Male C57BL/6J mice (∼24 g) and CD-1 male mice 7–8 months of age (∼45 g) were purchased from Beijing Weitong Lihua Experimental Animal Technology Co., Ltd. (China). All mice were kept at a temperature under 22 ± 2°C and on a 12 h light and 12 h dark cycle with food and water available ad libitum. All animal handling and experimental procedures followed the Animal Welfare Act and the Guide for the Care and Use of Laboratory Animals and were approved by the Animal Care and Use Committee of the Fourth Military Medical University.
Chronic social defeat stress (CSDS) model
CSDS was performed as previously described . First, CD-1 mice were screened for aggressive behavior during social interactions for three consecutive days before the start of the social defeat sessions. They were then housed in the social defeat cage 24 h before the start of defeats on one side of a clear perforated Plexiglas divider (26.7 cm width × 48.3 cm depth × 15.2 cm height, pore size 0.6 cm × 45.7 cm × 15.2 cm). Experimental C57BL/6J mice were subjected to physical interactions with a novel CD-1 mouse for 10 min once per day over 10 consecutive days. After the interactions, the experimental C57BL/6J mice were transferred to the opposite side of the social defeat cage and allowed sensory contact over the subsequent 24 h period. Unstressed control C57BL/6J and CD-1 mice were individually placed into the same cages and rotated daily in a similar manner without exposure to the CD-1 mice. After the last interaction, all experimental C57BL/6J and CD-1 mice were singly housed for 24 h before the behavioral testing.
Social interaction test (SIT)
First, C57BL/6J mice were habituated to the testing suite for 1 h before testing. Second, the mice were placed in a square open-field arena (50 cm × 50 cm × 50 cm) with a small plastic cage placed at the middle of one side of the square for 2.5 min, and the movements of the mice were monitored and recorded automatically by a Sony camera and SMART V3.0-Panlab Harvard Apparatus; these movements were used as baseline exploratory behavior and locomotion in the absence of a social target. At the end of 2.5 min, the mouse was removed and returned to its home cage until the next stage, and the arena was wiped with 75% alcohol to remove any smells. Third, the movements of the mice in the presence of a novel social target inside the small cage were monitored and recorded for 2.5 min. Fourth, the time spent in the interaction and overall locomotion were compared between the two recordings. The SI ratio was calculated by dividing the time spent in the interaction zone with the target CD-1 mouse present by the time spent in the interaction zone without the presence of the target CD-1 mouse.
Sucrose preference test (SPT)
The SPT reflects anhedonia, a core symptom of depression. On the first day, the water bottle on the home cage was replaced by two 50 mL tubes with sipper tops filled with water, and mice were allowed 24 h of acclimation to the tubes before the start of testing. On the second day, water in one of the two tubes was replaced with a 1% sucrose solution. The placement of the two tubes was changed every 8 h in case of position preference. On the third day, the food and the two tubes were removed for 24 h to induce thirst in the mice. On the fourth day, the food and both tubes filled with water and 1% sucrose solution were replaced. Both tubes were weighed, and mice were allowed to drink ad libitum for 12 h. During the tests, the placement of the two tubes was switched 2 times. At the end of the testing, sucrose preference was calculated by dividing the total amount of sucrose consumed by the total amount of fluid consumed over the 12 h of sucrose availability.
Tail suspension test (TST)
The depressive behavior of the mice was analyzed with the TST. Mice were suspended individually by adhesive tape from a tail suspension experimental shelf. The mice were isolated from each other. The tape was placed 1 cm from the tip of the tail. The mice were observed for a period of 3.5 min, and the activity of the mice was monitored and recorded automatically by a Sony camera and SMART V3.0-Panlab Harvard Apparatus. Their immobility time, which was defined as the time spent completely motionless, was recorded.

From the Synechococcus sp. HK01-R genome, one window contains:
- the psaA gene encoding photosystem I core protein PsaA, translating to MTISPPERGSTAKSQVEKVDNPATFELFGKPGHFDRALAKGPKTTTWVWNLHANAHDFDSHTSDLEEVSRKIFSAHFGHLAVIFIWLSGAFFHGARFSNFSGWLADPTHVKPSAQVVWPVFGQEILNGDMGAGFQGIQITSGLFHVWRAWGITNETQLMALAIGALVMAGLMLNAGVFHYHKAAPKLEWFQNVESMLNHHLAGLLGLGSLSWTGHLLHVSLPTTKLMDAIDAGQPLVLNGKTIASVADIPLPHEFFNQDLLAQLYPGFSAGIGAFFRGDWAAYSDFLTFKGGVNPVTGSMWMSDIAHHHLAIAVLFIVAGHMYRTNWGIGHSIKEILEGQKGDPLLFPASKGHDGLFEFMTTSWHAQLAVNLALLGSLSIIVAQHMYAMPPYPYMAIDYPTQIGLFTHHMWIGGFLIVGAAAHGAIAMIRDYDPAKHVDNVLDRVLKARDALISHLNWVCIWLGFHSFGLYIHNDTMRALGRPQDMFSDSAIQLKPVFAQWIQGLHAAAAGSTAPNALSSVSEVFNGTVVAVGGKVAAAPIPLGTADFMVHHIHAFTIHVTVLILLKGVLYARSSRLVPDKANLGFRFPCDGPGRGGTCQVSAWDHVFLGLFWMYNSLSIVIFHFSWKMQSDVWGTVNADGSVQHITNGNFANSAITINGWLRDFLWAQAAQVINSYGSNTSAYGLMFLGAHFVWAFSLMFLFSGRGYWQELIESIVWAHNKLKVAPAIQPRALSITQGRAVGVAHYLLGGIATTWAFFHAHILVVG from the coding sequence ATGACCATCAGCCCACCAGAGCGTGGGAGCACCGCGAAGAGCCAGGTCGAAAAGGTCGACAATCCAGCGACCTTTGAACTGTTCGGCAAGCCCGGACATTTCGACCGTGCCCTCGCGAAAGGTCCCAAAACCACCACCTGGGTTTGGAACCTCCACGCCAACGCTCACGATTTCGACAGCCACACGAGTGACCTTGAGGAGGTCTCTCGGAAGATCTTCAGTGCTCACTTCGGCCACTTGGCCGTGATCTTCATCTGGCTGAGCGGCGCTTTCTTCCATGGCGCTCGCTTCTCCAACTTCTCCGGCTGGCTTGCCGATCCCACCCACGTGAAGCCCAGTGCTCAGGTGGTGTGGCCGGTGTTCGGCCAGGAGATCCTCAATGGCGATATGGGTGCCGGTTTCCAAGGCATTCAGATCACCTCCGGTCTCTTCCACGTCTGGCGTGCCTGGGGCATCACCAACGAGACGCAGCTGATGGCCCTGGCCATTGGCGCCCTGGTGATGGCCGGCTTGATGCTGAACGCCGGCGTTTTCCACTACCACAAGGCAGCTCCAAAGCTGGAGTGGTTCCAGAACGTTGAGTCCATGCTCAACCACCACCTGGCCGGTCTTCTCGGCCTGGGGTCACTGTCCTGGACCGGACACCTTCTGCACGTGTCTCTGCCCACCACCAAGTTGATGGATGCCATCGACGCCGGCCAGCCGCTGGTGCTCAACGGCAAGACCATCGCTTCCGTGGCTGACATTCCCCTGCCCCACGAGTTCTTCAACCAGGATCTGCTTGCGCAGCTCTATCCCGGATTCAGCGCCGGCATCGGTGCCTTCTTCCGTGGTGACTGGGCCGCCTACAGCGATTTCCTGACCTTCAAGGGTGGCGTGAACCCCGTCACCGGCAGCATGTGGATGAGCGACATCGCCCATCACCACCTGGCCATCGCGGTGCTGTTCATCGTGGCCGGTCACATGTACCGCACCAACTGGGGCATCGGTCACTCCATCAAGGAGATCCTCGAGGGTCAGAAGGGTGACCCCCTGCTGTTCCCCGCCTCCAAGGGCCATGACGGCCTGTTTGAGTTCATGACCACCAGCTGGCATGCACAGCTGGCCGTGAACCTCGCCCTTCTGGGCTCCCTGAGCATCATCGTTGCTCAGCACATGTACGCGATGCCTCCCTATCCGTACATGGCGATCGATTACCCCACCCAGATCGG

A microdialysis probe (4-mm guide cannula length, 0.22-mm membrane outer diameter, 1-mm membrane length, MW cutoff 50 kD; Eicom Corp) was stereotaxically inserted into the mPFC (15° angle, 1.75 mm anterior and 0.75 mm lateral from bregma, and 1.5 mm ventral to the dura) through the cannula guide. Artificial cerebrospinal fluid (ACSF) (124 mM NaCl; 4.4 mM KCl; 2 mM CaCl2; 2 mM MgSO4; 25 mM NaHCO3; 1 mM KH2PO4; and 10 mM glucose; pH 7.4) was perfused at a flow rate of 1 µl/min using a microinjection pump. After equilibrium for 1 h, the mouse brain interstitial fluid was continuously collected into microvials for 4 h, and these interstitial fluid samples were subsequently lyophilized and redissolved in 20 µl of ACSF.
One sample (100 mg) was homogenized in 300 µl of water. Cold steel balls were placed into the mixture, which was then incubated on ice for 10 min. The steel ball was removed, 500 µl of pure methanol was added, and the mixture was vortexed at 2500 rpm for 5 min. Next, the mixture was centrifuged at 12,000 rpm at 4℃ for 10 min, and 600 µl of the supernatant was transferred to another centrifuge tube. Then, 100 µl of 5% methanol (95% water) was added to the dried product, mixed and centrifuged at 12000 rpm at 4°C for 10 min. The supernatant was collected for LC-MS/MS analysis. The analytical conditions were as follows: UPLC: column, Waters ACQUITY UPLC HSS T3 C18 (1.8 µm, 2.1 mm*100 mm); column temperature, 35℃; flow rate, 0.3 mL/min; injection volume, 1 µL; solvent system, water (0.01% methanolic acid): acetonitrile; gradient program for positive mode, 95:5 V/V at 0 min, 79:21 V/V at 3.0 min, 50:50 V/V at 5.0 min, 30:70 V/V at 9.0 min, 5:95 V/V at 10.0 min, and 95:5 V/V at 14.0 min; gradient program for negative mode, 95:5 V/V at 0 min, 79:21 V/V at 3.0 min, 50:50 V/V at 5.0 min, 30:70 V/V at 9.0 min, 5:95 V/V at 10.0 min, and 95:5 V/V at 14.0 min. The original data file obtained by LC-MS analysis was converted into mzML format by ProteoWizard software. Peak extraction, alignment and retention time correction were performed by the XCMS program. The “SVR” method was used to correct the peak area. The peaks were filtered with a deletion rate > 50% in each group of samples. Next, metabolic identification information was obtained by searching the laboratory’s custom-built database and integrating the public database and metDNA. Finally, statistical analysis was carried out with the R program.